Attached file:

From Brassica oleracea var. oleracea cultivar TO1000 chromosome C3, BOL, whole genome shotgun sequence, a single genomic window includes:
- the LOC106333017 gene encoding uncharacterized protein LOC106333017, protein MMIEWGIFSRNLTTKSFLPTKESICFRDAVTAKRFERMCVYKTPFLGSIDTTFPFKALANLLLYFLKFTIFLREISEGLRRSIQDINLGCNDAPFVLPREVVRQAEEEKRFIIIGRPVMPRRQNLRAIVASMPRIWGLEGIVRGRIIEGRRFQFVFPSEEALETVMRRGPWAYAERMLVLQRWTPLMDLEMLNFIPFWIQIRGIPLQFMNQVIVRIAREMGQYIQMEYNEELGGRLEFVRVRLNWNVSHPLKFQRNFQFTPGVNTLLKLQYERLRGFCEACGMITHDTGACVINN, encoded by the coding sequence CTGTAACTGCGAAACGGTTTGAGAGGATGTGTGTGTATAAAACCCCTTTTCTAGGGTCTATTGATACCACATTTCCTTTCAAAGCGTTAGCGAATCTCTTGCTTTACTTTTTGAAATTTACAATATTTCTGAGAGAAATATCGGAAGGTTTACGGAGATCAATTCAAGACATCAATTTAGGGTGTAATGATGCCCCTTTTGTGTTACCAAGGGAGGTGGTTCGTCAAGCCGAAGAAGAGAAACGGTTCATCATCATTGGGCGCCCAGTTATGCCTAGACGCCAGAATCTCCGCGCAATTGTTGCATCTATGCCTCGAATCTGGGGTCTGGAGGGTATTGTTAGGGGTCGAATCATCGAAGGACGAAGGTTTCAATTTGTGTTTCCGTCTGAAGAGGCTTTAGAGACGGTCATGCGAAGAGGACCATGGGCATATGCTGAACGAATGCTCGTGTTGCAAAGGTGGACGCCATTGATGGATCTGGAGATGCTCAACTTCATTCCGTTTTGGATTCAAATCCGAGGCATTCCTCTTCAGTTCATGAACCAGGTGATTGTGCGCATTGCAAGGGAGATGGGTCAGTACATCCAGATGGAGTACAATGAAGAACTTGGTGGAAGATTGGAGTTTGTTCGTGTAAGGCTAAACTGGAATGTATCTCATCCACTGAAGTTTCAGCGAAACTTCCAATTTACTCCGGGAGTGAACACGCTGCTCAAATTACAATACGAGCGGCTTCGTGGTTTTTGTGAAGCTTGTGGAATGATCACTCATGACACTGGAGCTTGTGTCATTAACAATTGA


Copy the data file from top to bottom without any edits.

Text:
From Brassica oleracea var. oleracea cultivar TO1000 chromosome C3, BOL, whole genome shotgun sequence, a single genomic window includes:
- the LOC106333017 gene encoding uncharacterized protein LOC106333017, protein MMIEWGIFSRNLTTKSFLPTKESICFRDAVTAKRFERMCVYKTPFLGSIDTTFPFKALANLLLYFLKFTIFLREISEGLRRSIQDINLGCNDAPFVLPREVVRQAEEEKRFIIIGRPVMPRRQNLRAIVASMPRIWGLEGIVRGRIIEGRRFQFVFPSEEALETVMRRGPWAYAERMLVLQRWTPLMDLEMLNFIPFWIQIRGIPLQFMNQVIVRIAREMGQYIQMEYNEELGGRLEFVRVRLNWNVSHPLKFQRNFQFTPGVNTLLKLQYERLRGFCEACGMITHDTGACVINN, encoded by the coding sequence CTGTAACTGCGAAACGGTTTGAGAGGATGTGTGTGTATAAAACCCCTTTTCTAGGGTCTATTGATACCACATTTCCTTTCAAAGCGTTAGCGAATCTCTTGCTTTACTTTTTGAAATTTACAATATTTCTGAGAGAAATATCGGAAGGTTTACGGAGATCAATTCAAGACATCAATTTAGGGTGTAATGATGCCCCTTTTGTGTTACCAAGGGAGGTGGTTCGTCAAGCCGAAGAAGAGAAACGGTTCATCATCATTGGGCGCCCAGTTATGCCTAGACGCCAGAATCTCCGCGCAATTGTTGCATCTATGCCTCGAATCTGGGGTCTGGAGGGTATTGTTAGGGGTCGAATCATCGAAGGACGAAGGTTTCAATTTGTGTTTCCGTCTGAAGAGGCTTTAGAGACGGTCATGCGAAGAGGACCATGGGCATATGCTGAACGAATGCTCGTGTTGCAAAGGTGGACGCCATTGATGGATCTGGAGATGCTCAACTTCATTCCGTTTTGGATTCAAATCCGAGGCATTCCTCTTCAGTTCATGAACCAGGTGATTGTGCGCATTGCAAGGGAGATGGGTCAGTACATCCAGATGGAGTACAATGAAGAACTTGGTGGAAGATTGGAGTTTGTTCGTGTAAGGCTAAACTGGAATGTATCTCATCCACTGAAGTTTCAGCGAAACTTCCAATTTACTCCGGGAGTGAACACGCTGCTCAAATTACAATACGAGCGGCTTCGTGGTTTTTGTGAAGCTTGTGGAATGATCACTCATGACACTGGAGCTTGTGTCATTAACAATTGA